Since you are growing an organic garden you cannot turn to tempting weed sprays and chemicals.  Instead, you should rely on old fashioned hoeing and weed pulling.  If your garden is checked thoroughly every day it is possible to pull weeds quickly and efficiently before they have a chance to get out of control.  Weeding is another chore that is good to rotate especially with children.  Growing up quite a few of our grandparents spent hours in the garden carefully weeding their family gardens by hand as punishment for some mischief or another.

Insects are another thing that must be watched for when growing an organic garden.  Some insects and “pests” are useful for helping a garden grow but too many will eat your vegetables before your family even has a chance to bring in a small harvest.  Mulch and newspaper will help to cut down on insects, slugs, and other things that are part of every garden but insects will often persist.  Here are some of the insects that all organic gardeners should watch out for along with ways to get rid of them:


Corn Earworm:  These insects can be avoided altogether by working the soil during the spring and fall to expose the pupae.  Exposing them will lead to them being destroyed by wind and rain or predators.  If you notice caterpillars spray them with diluted soapy water and homemade insecticide.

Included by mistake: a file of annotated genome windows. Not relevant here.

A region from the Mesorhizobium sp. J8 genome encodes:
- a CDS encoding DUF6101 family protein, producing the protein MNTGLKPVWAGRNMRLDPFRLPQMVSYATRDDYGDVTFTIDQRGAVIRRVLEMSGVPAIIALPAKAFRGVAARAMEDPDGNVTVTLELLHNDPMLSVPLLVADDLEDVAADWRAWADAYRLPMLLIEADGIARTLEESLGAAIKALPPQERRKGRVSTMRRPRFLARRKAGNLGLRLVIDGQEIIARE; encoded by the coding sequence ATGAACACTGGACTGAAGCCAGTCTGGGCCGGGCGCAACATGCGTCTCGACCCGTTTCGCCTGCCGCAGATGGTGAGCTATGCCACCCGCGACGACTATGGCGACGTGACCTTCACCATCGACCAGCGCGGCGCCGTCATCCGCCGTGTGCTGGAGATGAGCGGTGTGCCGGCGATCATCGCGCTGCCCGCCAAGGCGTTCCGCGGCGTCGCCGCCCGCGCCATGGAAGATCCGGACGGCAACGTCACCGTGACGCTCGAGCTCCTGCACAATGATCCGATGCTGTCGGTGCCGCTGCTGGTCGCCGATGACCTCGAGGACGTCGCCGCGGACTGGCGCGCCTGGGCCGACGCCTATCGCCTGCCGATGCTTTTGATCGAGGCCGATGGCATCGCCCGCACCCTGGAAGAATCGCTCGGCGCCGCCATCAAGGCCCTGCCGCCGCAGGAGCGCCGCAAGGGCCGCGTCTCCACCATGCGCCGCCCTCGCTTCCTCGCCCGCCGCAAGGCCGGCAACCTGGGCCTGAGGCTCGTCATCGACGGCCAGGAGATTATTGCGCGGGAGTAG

Cutworm:  An easy way to get rid of these pests is to spread wheat bran and molasses over garden beds a week before planting new plants.  There are also nematodes that can be added to the soil to destroy the cutworm or you (or your children) can pick the caterpillars off each evening once the sun has gone down.  The full night is often the best time to catch them and do this.


Cabbage Worm:  If you notice these worms while the caterpillars are still small you can spray them with homemade insecticide or diluted soapy water.  They can also be picked off by hand once they have grown.  Another job for your children, or neighborhood children, that love playing with insects and caterpillars.


Tomato Hornworm:  Spray the caterpillars with homemade pesticide while they are still young and tilling the soil during the fall will help destroy any remaining pupae.  If there are only a few they can be easily picked off by hand.


Slugs & Snails:  These two pests are the bane of most organic gardens.  Many people invest in expensive raised plant beds in hopes of avoiding them all together but there is more cost effective ways to avoid both snails and slugs.  The first way is to edge your garden area with copper tape.  Growing clover will attract natural predators which will attach the snails and slugs while leaving your garden alone.  Lastly, you can place shallow pans of beer in and around your garden to trap them.  Dispose of all slugs and snails trapped that way daily.